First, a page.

The closely watched Medicare Pioneer accountable care program finished its first year with modest cost savings while losing nearly one-third of its participants, underscoring the challenges that policymakers and healthcare providers face as they reform payment and delivery systems to reduce healthcare spending and improve quality of care.
The CMS last week released results for its Pioneer ACOs, a select group of 32 organizations that agreed to new financial incentives tied to quality reporting and meeting cost targets. Many made their numbers. Eighteen Pioneers held spending somewhat in check, including 13 that achieved enough savings to earn bonuses totaling $76 million. That resulted from $140 million in total Medicare savings, before some adjustments.
Costs for the nearly 670,000 Medicare beneficiaries served by Pioneer ACOs grew by just 0.3% in 2012, compared with 0.8% for a comparable patient population. After the shared savings are paid out to the ACOs, the Pioneers will have produced an estimated net savings to Medicare of $33 million for 2012.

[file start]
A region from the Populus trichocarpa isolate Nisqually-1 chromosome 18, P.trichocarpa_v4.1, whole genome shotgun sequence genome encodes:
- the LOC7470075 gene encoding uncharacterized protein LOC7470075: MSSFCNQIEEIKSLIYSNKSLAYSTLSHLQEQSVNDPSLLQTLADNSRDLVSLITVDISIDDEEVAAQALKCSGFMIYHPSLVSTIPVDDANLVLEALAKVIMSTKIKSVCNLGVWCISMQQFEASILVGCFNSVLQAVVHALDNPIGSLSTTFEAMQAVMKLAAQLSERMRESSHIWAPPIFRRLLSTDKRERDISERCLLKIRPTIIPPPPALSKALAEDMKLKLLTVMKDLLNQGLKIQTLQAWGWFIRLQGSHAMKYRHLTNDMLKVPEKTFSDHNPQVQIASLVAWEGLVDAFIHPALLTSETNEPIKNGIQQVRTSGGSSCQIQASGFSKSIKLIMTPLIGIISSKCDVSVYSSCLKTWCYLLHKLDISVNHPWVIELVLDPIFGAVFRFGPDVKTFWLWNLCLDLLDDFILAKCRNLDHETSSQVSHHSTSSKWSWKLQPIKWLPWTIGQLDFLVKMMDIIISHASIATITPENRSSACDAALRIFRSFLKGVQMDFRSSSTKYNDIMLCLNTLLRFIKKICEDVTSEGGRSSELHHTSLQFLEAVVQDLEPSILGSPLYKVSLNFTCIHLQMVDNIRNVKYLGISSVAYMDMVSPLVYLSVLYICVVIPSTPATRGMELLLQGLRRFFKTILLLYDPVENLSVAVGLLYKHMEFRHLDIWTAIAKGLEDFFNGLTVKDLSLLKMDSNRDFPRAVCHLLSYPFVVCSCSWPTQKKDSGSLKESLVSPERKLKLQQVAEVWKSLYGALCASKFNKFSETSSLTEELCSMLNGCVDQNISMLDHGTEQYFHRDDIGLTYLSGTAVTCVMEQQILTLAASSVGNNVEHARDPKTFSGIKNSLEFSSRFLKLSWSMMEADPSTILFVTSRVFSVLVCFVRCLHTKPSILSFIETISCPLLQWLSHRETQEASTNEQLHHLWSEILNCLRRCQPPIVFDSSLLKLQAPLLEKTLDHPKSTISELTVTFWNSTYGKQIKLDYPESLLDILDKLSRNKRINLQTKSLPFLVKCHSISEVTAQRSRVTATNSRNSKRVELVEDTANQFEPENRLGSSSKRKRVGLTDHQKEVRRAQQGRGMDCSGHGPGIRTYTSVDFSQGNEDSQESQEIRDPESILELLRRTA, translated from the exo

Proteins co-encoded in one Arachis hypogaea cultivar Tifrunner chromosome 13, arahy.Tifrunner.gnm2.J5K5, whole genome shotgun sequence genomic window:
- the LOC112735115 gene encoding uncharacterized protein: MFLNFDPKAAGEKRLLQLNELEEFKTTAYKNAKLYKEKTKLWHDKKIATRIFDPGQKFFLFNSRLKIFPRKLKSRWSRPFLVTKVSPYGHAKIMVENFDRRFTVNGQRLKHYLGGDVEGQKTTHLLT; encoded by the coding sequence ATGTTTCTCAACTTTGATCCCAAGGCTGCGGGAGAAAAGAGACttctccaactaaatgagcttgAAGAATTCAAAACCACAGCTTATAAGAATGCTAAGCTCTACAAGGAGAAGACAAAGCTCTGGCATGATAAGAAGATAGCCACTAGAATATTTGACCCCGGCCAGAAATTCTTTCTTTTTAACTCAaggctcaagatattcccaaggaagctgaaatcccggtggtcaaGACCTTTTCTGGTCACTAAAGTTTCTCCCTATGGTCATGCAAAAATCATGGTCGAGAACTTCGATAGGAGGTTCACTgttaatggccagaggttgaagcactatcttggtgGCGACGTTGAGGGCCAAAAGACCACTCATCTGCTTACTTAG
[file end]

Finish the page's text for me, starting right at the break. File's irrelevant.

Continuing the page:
Of course, that's a tiny fraction of Medicare's $536 billion in spending last year. But no one thought that overhauling the country's fragmented delivery system would be quick or easy. And the Pioneer savings are considered significant as an early indicator of the potential for revamping the payment system to hold providers responsible for managing population health in Medicare and beyond.
The goal of the Pioneer and other Medicare ACO programs is to more tightly integrate providers in the fragmented U.S. healthcare system and establish joint financial incentives for them to provide better, more seamless care and improve the overall health of their patient populations. But no one is sure that ACOs can deliver major cost savings, especially right away.
The savings achieved by more than half the Pioneers were “encouraging,” said Dr. Bruce Landon, a Harvard Medical School health policy professor who studies financial incentives in healthcare. “It doesn't happen overnight.”